I prefer the term 'aim smoothing' to describe the filtering of twitchy analog stick movements into a more gradual turning motion. Acceleration, by definition, occurs whether the changes in rotation speed are instantaneous or very slow. The confusion arises when people refer to games as having "more acceleration" when what they actually mean is that the increase in turning speed requires more time, i.e., lower acceleration.

Presumably, rather than attempting to accurately simulate real world physics, the main purpose of aim smoothing is to prevent rapid swings in look direction which could make aiming or changing direction feel difficult to control for the player. It therefore might be viewed as a primitive form of assistance for manipulating the analog stick. However, smoothing stands apart from the more obvious forms of aim assistance (sticky aim, inflated hitboxes) in a couple of ways:
1. It happens even when the shooter does not have an enemy targeted
2. Its behavior is usually independent of the shooter's choice of weapon
You'll occasionally hear complaints that aim smoothing is too severe in some games. This can actually hamper the player by imposing a limit on how fast they can react and creating a feeling of disconnect between the input controls and the character model's actions. The vast majority of console shooters have a specific smoothing behavior hard-coded into the game and do not offer any settings for adjusting its severity.

### Mouse vs Controller

If you ask why a mouse is superior to a controller for FPS games, the usual answer you'll get is that the wider range of motion of the mouse naturally provides finer control for aiming than an analog stick. While this is certainly part of the equation, I think it glosses over a fundamental difference in how mouse movements and analog stick movements are translated to changes in look direction.

A mouse provides the player with direct control of the angular position of the reticle - displace the mouse by X centimeters and your look direction changes by Y degrees, where Y is proportional to X. It also provides precise control of rotation speed according to how fast the mouse is moved. In contrast, an analog stick affords the player only direct control of angular velocity - deflecting the stick by X degrees calls for a rotation speed of Y degrees per second . It's fairly obvious why analog sticks are interpreted in this way - as the stick is physically attached to the controller, its range of motion is very limited and you can't 'reset' it to a convenient location on the desk after it has been moved too far like you can with a mouse.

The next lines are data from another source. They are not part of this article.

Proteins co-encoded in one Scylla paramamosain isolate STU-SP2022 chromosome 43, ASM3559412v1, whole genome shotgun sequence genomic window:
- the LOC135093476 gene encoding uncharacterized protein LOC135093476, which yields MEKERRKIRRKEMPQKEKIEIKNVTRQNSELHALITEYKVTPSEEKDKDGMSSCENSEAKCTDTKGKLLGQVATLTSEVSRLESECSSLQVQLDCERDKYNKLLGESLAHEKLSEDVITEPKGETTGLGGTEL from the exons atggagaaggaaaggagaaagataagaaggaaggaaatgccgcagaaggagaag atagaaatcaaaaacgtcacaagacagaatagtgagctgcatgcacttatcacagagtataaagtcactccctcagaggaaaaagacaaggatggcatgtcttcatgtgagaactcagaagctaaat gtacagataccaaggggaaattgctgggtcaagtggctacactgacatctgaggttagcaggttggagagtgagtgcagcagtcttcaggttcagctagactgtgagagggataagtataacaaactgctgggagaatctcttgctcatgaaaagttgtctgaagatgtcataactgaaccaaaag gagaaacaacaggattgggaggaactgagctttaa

Why does any of this matter? I would contend that an input device which converts displacement to reticle speed is inherently more difficult to control (in the sense of supporting both fine aim adjustments and fast twitches) than one that converts displacement to reticle position. Justification for this claim comes from the physics involved, more specifically the integral-derivative relationship between angular position and angular velocity. For example, whereas moving the mouse at constant speed causes the reticle to turn at constant speed, moving the thumbstick at constant speed would cause the reticle to turn at linearly increasing speed. This controller 'hypersensitivity' is tempered by lowering the maximum rotation speed and introducing artificial measures such as aim smoothing to limit the growth in rotation speed over time (acceleration). As a result, players with good control of the sticks have reported a sluggish or unresponsive feel to reticle twitching in many console games.

 † Irrespective of aim acceleration, the relationship between stick deflection angle and rotation speed is usually nonlinear. Basically, once you pass the 'dead zone' the stick becomes increasingly sensitive moving towards the limits of its range. The reason for this behavior might be to give the shooter better fine aiming control. This is a topic in itself which I'll leave for another day.

### Measuring Aim Acceleration

To investigate how aim smoothing is implemented in some of the more popular console FPS titles, we can simulate a basic thumbstick movement and observe the reticle rotation over time. I say simulate because, rather than attempting to manually replicate a predefined stick movement, we can use the controller hack discussed in the previous blog entries to directly synthesize the stick voltage. This approach provides precise control of the aiming signal seen by the console with near perfect repeatability.